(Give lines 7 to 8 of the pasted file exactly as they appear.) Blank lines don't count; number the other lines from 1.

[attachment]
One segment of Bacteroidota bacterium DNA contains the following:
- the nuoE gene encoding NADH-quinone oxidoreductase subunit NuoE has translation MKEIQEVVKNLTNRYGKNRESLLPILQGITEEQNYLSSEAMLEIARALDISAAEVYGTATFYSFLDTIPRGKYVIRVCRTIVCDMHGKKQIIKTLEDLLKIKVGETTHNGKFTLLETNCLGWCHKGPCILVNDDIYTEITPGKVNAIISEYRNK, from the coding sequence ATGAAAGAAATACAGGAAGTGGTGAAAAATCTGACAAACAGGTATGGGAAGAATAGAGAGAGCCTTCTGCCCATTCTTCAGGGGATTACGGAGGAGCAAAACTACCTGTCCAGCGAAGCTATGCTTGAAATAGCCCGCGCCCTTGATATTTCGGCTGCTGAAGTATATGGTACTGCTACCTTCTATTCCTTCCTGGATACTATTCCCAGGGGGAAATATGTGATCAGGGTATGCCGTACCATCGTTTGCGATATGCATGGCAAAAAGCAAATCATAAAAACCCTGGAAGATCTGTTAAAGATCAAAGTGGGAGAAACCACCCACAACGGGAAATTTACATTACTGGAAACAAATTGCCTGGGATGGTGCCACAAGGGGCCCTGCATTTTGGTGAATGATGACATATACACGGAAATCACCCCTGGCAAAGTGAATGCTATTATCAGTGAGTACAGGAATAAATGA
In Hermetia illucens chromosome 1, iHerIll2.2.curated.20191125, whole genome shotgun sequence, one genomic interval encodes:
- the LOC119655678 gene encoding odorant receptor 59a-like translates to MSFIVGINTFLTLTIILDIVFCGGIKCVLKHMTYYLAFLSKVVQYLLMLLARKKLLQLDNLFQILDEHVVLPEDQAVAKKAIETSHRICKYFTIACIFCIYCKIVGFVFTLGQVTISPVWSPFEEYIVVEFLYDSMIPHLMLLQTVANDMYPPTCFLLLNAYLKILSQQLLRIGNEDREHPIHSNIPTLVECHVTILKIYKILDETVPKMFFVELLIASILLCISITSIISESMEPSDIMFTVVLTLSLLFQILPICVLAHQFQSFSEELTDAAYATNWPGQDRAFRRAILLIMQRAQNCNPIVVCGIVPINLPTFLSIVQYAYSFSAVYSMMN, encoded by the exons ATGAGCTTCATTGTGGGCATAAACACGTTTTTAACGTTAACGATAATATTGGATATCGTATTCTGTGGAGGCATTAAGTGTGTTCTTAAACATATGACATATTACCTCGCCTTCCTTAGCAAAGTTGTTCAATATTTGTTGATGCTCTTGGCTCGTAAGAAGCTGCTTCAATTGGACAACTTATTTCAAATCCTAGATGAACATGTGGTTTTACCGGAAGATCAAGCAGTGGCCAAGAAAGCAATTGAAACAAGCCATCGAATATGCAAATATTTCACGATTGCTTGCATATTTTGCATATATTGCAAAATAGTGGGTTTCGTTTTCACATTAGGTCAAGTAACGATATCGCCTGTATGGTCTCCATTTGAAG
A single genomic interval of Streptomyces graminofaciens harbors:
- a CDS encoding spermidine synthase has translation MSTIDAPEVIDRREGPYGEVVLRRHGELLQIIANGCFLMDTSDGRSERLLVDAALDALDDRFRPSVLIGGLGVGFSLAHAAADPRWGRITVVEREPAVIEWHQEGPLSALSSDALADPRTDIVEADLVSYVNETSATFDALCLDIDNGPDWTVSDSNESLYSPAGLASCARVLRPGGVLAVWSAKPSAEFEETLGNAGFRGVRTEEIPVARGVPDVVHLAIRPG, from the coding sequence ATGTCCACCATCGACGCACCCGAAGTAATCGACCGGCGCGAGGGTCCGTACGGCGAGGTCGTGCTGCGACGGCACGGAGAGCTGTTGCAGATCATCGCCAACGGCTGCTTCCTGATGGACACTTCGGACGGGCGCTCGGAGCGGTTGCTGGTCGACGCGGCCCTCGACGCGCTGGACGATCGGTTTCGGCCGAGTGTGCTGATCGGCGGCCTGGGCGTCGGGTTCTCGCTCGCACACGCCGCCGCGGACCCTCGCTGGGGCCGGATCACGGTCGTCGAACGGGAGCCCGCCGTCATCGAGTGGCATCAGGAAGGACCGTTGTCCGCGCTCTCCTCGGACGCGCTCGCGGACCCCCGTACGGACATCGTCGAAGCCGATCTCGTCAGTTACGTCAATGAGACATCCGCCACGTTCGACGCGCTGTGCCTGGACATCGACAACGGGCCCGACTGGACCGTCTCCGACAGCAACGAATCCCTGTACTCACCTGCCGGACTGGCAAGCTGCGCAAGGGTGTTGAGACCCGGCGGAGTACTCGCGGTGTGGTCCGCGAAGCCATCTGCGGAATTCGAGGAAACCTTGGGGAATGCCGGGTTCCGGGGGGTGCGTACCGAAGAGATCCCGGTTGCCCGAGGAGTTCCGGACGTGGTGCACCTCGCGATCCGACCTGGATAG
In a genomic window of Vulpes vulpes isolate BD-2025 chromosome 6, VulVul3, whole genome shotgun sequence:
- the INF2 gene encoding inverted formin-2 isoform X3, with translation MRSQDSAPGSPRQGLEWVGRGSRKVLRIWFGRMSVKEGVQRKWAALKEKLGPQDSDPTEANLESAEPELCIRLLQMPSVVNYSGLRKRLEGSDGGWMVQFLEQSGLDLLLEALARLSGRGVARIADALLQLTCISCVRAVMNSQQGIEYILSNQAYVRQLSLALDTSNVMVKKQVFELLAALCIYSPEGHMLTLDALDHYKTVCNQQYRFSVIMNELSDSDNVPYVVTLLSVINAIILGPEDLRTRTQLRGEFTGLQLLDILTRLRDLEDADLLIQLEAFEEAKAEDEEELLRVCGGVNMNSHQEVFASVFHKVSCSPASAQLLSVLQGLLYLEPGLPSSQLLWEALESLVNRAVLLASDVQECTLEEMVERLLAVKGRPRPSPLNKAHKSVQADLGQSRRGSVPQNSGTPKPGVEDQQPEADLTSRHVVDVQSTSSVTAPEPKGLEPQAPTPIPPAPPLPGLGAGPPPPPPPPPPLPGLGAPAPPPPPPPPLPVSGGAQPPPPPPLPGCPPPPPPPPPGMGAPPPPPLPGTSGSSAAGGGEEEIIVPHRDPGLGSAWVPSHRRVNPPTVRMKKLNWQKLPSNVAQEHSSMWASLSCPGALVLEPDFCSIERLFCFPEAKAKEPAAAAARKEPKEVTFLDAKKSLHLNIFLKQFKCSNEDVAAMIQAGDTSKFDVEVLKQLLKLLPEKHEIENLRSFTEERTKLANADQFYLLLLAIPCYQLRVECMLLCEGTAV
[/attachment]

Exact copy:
In a genomic window of Vulpes vulpes isolate BD-2025 chromosome 6, VulVul3, whole genome shotgun sequence:
- the INF2 gene encoding inverted formin-2 isoform X3, with translation MRSQDSAPGSPRQGLEWVGRGSRKVLRIWFGRMSVKEGVQRKWAALKEKLGPQDSDPTEANLESAEPELCIRLLQMPSVVNYSGLRKRLEGSDGGWMVQFLEQSGLDLLLEALARLSGRGVARIADALLQLTCISCVRAVMNSQQGIEYILSNQAYVRQLSLALDTSNVMVKKQVFELLAALCIYSPEGHMLTLDALDHYKTVCNQQYRFSVIMNELSDSDNVPYVVTLLSVINAIILGPEDLRTRTQLRGEFTGLQLLDILTRLRDLEDADLLIQLEAFEEAKAEDEEELLRVCGGVNMNSHQEVFASVFHKVSCSPASAQLLSVLQGLLYLEPGLPSSQLLWEALESLVNRAVLLASDVQECTLEEMVERLLAVKGRPRPSPLNKAHKSVQADLGQSRRGSVPQNSGTPKPGVEDQQPEADLTSRHVVDVQSTSSVTAPEPKGLEPQAPTPIPPAPPLPGLGAGPPPPPPPPPPLPGLGAPAPPPPPPPPLPVSGGAQPPPPPPLPGCPPPPPPPPPGMGAPPPPPLPGTSGSSAAGGGEEEIIVPHRDPGLGSAWVPSHRRVNPPTVRMKKLNWQKLPSNVAQEHSSMWASLSCPGALVLEPDFCSIERLFCFPEAKAKEPAAAAARKEPKEVTFLDAKKSLHLNIFLKQFKCSNEDVAAMIQAGDTSKFDVEVLKQLLKLLPEKHEIENLRSFTEERTKLANADQFYLLLLAIPCYQLRVECMLLCEGTAV